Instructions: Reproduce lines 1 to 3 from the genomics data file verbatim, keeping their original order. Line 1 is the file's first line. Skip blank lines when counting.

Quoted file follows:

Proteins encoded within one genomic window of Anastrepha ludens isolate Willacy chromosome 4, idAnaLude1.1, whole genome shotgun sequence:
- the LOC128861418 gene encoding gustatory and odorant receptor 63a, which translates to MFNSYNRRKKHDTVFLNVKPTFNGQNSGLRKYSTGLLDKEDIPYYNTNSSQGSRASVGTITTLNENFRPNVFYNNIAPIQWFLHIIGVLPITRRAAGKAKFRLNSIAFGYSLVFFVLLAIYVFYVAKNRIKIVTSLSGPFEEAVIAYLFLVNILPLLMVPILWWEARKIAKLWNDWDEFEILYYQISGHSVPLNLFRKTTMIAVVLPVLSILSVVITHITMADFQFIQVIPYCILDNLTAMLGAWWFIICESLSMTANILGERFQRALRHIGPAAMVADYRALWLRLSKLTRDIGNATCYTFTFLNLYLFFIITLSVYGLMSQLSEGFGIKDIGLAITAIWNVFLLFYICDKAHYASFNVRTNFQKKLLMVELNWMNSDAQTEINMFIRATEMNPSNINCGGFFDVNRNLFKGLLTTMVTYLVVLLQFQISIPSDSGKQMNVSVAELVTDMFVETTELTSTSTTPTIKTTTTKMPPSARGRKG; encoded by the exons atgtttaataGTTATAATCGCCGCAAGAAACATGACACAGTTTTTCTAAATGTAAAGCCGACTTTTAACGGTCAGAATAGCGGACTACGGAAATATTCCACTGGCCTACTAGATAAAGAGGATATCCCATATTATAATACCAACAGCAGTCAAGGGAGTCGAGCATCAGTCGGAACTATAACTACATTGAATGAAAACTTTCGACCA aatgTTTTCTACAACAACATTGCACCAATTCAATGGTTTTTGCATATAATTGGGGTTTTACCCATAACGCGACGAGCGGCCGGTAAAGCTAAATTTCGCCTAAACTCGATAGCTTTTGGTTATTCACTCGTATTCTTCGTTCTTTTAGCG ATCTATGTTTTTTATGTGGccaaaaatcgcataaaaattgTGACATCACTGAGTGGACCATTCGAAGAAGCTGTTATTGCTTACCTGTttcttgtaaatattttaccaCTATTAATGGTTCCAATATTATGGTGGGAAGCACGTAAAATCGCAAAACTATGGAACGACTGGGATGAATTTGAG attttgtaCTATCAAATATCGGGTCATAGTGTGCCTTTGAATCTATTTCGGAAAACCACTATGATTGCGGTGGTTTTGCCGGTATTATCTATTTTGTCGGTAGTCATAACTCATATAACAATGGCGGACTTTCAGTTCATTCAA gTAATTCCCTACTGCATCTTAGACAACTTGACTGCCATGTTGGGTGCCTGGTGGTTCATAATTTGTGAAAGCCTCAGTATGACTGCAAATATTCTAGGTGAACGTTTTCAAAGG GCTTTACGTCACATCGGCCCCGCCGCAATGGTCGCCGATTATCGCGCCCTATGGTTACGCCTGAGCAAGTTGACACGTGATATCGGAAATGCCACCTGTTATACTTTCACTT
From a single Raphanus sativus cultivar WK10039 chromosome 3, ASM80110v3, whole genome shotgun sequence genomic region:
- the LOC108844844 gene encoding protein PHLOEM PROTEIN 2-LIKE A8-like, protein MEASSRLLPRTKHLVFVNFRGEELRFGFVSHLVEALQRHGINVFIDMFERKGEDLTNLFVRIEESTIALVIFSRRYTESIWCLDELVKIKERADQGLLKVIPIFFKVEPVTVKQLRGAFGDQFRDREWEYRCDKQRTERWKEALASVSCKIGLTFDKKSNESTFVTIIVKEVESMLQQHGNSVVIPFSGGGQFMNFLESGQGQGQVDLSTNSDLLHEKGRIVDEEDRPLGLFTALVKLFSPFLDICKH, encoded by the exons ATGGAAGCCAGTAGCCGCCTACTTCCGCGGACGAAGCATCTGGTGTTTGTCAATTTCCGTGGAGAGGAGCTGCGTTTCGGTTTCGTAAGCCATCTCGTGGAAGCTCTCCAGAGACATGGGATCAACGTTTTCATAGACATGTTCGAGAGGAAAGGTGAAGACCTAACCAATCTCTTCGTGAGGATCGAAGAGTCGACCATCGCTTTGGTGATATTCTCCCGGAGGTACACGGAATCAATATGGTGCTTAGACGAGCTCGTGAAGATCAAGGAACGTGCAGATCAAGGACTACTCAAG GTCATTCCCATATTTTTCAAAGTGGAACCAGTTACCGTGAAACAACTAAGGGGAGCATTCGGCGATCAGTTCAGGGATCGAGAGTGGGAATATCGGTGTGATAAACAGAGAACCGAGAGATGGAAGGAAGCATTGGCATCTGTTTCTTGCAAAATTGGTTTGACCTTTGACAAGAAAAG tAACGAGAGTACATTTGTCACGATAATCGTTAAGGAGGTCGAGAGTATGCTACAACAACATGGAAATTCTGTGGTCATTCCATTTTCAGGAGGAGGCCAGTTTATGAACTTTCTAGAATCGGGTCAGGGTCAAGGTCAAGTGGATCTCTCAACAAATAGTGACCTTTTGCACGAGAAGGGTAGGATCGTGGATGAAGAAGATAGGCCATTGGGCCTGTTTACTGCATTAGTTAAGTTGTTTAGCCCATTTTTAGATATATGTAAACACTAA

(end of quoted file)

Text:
Proteins encoded within one genomic window of Anastrepha ludens isolate Willacy chromosome 4, idAnaLude1.1, whole genome shotgun sequence:
- the LOC128861418 gene encoding gustatory and odorant receptor 63a, which translates to MFNSYNRRKKHDTVFLNVKPTFNGQNSGLRKYSTGLLDKEDIPYYNTNSSQGSRASVGTITTLNENFRPNVFYNNIAPIQWFLHIIGVLPITRRAAGKAKFRLNSIAFGYSLVFFVLLAIYVFYVAKNRIKIVTSLSGPFEEAVIAYLFLVNILPLLMVPILWWEARKIAKLWNDWDEFEILYYQISGHSVPLNLFRKTTMIAVVLPVLSILSVVITHITMADFQFIQVIPYCILDNLTAMLGAWWFIICESLSMTANILGERFQRALRHIGPAAMVADYRALWLRLSKLTRDIGNATCYTFTFLNLYLFFIITLSVYGLMSQLSEGFGIKDIGLAITAIWNVFLLFYICDKAHYASFNVRTNFQKKLLMVELNWMNSDAQTEINMFIRATEMNPSNINCGGFFDVNRNLFKGLLTTMVTYLVVLLQFQISIPSDSGKQMNVSVAELVTDMFVETTELTSTSTTPTIKTTTTKMPPSARGRKG; encoded by the exons atgtttaataGTTATAATCGCCGCAAGAAACATGACACAGTTTTTCTAAATGTAAAGCCGACTTTTAACGGTCAGAATAGCGGACTACGGAAATATTCCACTGGCCTACTAGATAAAGAGGATATCCCATATTATAATACCAACAGCAGTCAAGGGAGTCGAGCATCAGTCGGAACTATAACTACATTGAATGAAAACTTTCGACCA aatgTTTTCTACAACAACATTGCACCAATTCAATGGTTTTTGCATATAATTGGGGTTTTACCCATAACGCGACGAGCGGCCGGTAAAGCTAAATTTCGCCTAAACTCGATAGCTTTTGGTTATTCACTCGTATTCTTCGTTCTTTTAGCG ATCTATGTTTTTTATGTGGccaaaaatcgcataaaaattgTGACATCACTGAGTGGACCATTCGAAGAAGCTGTTATTGCTTACCTGTttcttgtaaatattttaccaCTATTAATGGTTCCAATATTATGGTGGGAAGCACGTAAAATCGCAAAACTATGGAACGACTGGGATGAATTTGAG attttgtaCTATCAAATATCGGGTCATAGTGTGCCTTTGAATCTATTTCGGAAAACCACTATGATTGCGGTGGTTTTGCCGGTATTATCTATTTTGTCGGTAGTCATAACTCATATAACAATGGCGGACTTTCAGTTCATTCAA gTAATTCCCTACTGCATCTTAGACAACTTGACTGCCATGTTGGGTGCCTGGTGGTTCATAATTTGTGAAAGCCTCAGTATGACTGCAAATATTCTAGGTGAACGTTTTCAAAGG GCTTTACGTCACATCGGCCCCGCCGCAATGGTCGCCGATTATCGCGCCCTATGGTTACGCCTGAGCAAGTTGACACGTGATATCGGAAATGCCACCTGTTATACTTTCACTT
From a single Raphanus sativus cultivar WK10039 chromosome 3, ASM80110v3, whole genome shotgun sequence genomic region: